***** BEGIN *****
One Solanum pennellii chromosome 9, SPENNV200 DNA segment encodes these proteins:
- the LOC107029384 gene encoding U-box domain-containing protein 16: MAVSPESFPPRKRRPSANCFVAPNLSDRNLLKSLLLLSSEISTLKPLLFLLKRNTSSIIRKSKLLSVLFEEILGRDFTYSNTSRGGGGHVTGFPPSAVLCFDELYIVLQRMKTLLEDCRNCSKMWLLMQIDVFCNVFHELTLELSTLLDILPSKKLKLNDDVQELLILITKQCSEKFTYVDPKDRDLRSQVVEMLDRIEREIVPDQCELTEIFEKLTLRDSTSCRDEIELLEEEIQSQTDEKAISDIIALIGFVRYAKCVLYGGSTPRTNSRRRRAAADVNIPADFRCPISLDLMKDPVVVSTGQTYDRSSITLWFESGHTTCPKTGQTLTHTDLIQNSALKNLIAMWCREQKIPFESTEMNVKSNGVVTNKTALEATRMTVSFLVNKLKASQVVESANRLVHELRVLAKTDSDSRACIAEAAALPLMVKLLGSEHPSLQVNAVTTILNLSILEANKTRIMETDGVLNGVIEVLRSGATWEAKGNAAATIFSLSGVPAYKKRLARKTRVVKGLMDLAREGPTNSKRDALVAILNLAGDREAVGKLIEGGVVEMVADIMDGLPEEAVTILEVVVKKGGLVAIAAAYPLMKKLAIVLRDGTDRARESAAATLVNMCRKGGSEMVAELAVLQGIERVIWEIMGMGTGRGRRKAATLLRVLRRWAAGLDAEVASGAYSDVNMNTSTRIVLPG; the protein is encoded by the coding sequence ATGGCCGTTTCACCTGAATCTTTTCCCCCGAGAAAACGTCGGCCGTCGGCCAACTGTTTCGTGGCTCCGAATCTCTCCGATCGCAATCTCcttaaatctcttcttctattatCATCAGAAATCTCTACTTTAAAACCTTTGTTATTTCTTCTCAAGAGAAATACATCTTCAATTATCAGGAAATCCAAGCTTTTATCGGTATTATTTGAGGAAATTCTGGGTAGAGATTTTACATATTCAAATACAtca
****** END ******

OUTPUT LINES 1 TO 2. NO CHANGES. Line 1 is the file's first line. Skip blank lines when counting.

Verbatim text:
One Solanum pennellii chromosome 9, SPENNV200 DNA segment encodes these proteins:
- the LOC107029384 gene encoding U-box domain-containing protein 16: MAVSPESFPPRKRRPSANCFVAPNLSDRNLLKSLLLLSSEISTLKPLLFLLKRNTSSIIRKSKLLSVLFEEILGRDFTYSNTSRGGGGHVTGFPPSAVLCFDELYIVLQRMKTLLEDCRNCSKMWLLMQIDVFCNVFHELTLELSTLLDILPSKKLKLNDDVQELLILITKQCSEKFTYVDPKDRDLRSQVVEMLDRIEREIVPDQCELTEIFEKLTLRDSTSCRDEIELLEEEIQSQTDEKAISDIIALIGFVRYAKCVLYGGSTPRTNSRRRRAAADVNIPADFRCPISLDLMKDPVVVSTGQTYDRSSITLWFESGHTTCPKTGQTLTHTDLIQNSALKNLIAMWCREQKIPFESTEMNVKSNGVVTNKTALEATRMTVSFLVNKLKASQVVESANRLVHELRVLAKTDSDSRACIAEAAALPLMVKLLGSEHPSLQVNAVTTILNLSILEANKTRIMETDGVLNGVIEVLRSGATWEAKGNAAATIFSLSGVPAYKKRLARKTRVVKGLMDLAREGPTNSKRDALVAILNLAGDREAVGKLIEGGVVEMVADIMDGLPEEAVTILEVVVKKGGLVAIAAAYPLMKKLAIVLRDGTDRARESAAATLVNMCRKGGSEMVAELAVLQGIERVIWEIMGMGTGRGRRKAATLLRVLRRWAAGLDAEVASGAYSDVNMNTSTRIVLPG; the protein is encoded by the coding sequence ATGGCCGTTTCACCTGAATCTTTTCCCCCGAGAAAACGTCGGCCGTCGGCCAACTGTTTCGTGGCTCCGAATCTCTCCGATCGCAATCTCcttaaatctcttcttctattatCATCAGAAATCTCTACTTTAAAACCTTTGTTATTTCTTCTCAAGAGAAATACATCTTCAATTATCAGGAAATCCAAGCTTTTATCGGTATTATTTGAGGAAATTCTGGGTAGAGATTTTACATATTCAAATACAtca